We’re going to put aside the resolutions for a week – although I bet I could find one that might apply to this story – and focus on a conference held in our nation’s capital last week – the “Advocacy to Challenge Domestic Poverty Conference” sponsored by the Episcopal Church and Bishops Working for a Just World, a caucus within the House of Bishops. This first-of-its-kind gathering brought together 50 bishop and young adults from 14 dioceses representing the Episcopal Church’s 8 domestic provinces. The goal of this conference was to provide the opportunity for bishops to work with emerging church leaders discussing poverty issues and then to lobby our elected officials in Congress of issues of justice for all. Representing the Episcopal Diocese of Michigan was our Bishop Wendell Gibbs, Jean-Pierre Seguin and Zachary Baker. JP graciously shared his experience with me for this blog:
The first evening focused on contextualizing our work in D.C. within our fourth baptismal covenant to “seek and serve Christ in all persons,” with remarks from four speakers, including Jim Curry, Bishop Suffragan of the Diocese of Connecticut. On Tuesday we received media training from Auburn Seminary and an outline of the federal budget pointing out the place where we would find the programs for which we would be advocating within that budget. Wednesday, after a Eucharist where the presiding bishop preached, we went as diocesan delegations to talk with our legislators. This gave us an opportunity to encourage our representatives to maintain funding for social programs and bring local issues to their attention.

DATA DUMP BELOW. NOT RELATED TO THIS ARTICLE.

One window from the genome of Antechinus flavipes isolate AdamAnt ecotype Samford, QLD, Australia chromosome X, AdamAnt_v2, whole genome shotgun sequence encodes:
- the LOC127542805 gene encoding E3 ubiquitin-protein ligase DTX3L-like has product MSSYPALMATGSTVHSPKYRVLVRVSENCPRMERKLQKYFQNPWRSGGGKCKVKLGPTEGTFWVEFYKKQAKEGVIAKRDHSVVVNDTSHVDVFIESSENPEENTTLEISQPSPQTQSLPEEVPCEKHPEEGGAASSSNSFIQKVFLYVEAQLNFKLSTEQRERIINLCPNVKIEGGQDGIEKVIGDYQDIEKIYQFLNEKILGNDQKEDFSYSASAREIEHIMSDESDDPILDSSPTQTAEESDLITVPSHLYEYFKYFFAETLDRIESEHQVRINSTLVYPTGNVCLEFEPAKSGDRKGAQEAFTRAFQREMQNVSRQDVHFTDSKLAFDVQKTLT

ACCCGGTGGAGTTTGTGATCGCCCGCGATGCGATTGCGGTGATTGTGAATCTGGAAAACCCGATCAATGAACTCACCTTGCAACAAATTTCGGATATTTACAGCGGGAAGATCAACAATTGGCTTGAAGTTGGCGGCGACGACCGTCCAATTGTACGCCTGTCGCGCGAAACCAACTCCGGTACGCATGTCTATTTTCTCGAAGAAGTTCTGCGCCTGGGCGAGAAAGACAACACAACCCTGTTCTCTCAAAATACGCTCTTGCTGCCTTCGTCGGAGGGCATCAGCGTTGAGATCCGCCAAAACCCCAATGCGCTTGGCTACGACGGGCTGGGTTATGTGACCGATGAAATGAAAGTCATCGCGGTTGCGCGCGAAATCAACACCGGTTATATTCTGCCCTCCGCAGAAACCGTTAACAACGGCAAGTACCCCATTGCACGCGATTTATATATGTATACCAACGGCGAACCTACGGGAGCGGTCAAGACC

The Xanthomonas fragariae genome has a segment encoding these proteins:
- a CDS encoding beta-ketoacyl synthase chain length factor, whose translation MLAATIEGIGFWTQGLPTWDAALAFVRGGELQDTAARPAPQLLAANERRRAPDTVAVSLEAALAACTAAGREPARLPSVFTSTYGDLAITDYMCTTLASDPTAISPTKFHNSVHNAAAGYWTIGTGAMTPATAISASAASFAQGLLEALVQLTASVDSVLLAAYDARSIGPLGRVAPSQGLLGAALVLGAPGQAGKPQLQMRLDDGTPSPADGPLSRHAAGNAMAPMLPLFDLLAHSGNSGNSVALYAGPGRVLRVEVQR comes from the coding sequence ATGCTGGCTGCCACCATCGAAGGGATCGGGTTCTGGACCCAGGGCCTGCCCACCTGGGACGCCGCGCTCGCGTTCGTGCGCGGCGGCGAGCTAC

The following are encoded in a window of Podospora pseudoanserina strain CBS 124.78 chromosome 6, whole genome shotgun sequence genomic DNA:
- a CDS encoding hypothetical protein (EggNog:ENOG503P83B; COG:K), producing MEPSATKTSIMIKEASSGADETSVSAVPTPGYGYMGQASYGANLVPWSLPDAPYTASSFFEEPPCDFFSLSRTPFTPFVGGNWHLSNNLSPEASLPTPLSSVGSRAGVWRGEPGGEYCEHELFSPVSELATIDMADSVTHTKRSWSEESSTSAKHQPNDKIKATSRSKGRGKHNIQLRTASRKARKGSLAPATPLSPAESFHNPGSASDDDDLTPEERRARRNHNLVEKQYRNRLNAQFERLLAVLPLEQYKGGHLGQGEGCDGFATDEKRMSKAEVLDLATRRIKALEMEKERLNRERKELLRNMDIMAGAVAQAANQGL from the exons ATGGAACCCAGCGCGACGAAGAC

The conference was designed to make tools available to young Episcopalians that have proved helpful to bishops and other church leaders. By bringing bishops and young adults together it provided a context in which both groups could learn advocacy techniques together and the younger participants could work with their more-experienced bishops. Though I do not yet know of any follow-up events, the methods I learned are immediately applicable to my work within and outside of Canterbury House U of M, my campus ministry. The relationships I formed with my fellow young Episcopalians were invaluable. As a young adult active in the church, one can sometimes feel isolated and it was inspiring to connect with so many people my age dedicated to the revitalization of both our church and our society. It meant a lot for the church to invest in the leadership development of its younger leaders. I returned with new tools and a renewed dedication to working with and advocating for the poor in our region.
You can read the full text of the Bishop Katharine’s sermon –
In his opening address, Bishop Stacy Sauls, chief operating officer of the Church affirmed that “relationship and solidarity with the poor precedes advocacy.” For the young adults attending, the experience of poverty for some of them as a result of the recent “Great Recession” was both personal and painful. Some told stories of their family’s experience with unemployment benefits and the change in status from middle class to working class.
The Episcopal News Service shared a very informative article on the conference which I recommend –
The Nuts and Bolts Blog will continue to report on the work resulting from this conference because, as Bishop James Curry said, “It really is what the church is about, equipping the saints to do work of mission. My hope is that this network can keep in contact across the issues and can build networks at home.” It is exciting to see our young adults get involved in the important work of our Baptismal Covenant. And let us follow their example – and join them in this work! I shudder when I hear people refer to our young people as “the Church of tomorrow” because if we wait until then to engage their energy and passion, it will be too late. They are “the Church of today” and this conference was one way to see this at work.
~ Judith Schellhammer, chair, Resolution Review Committee, Diocesan Council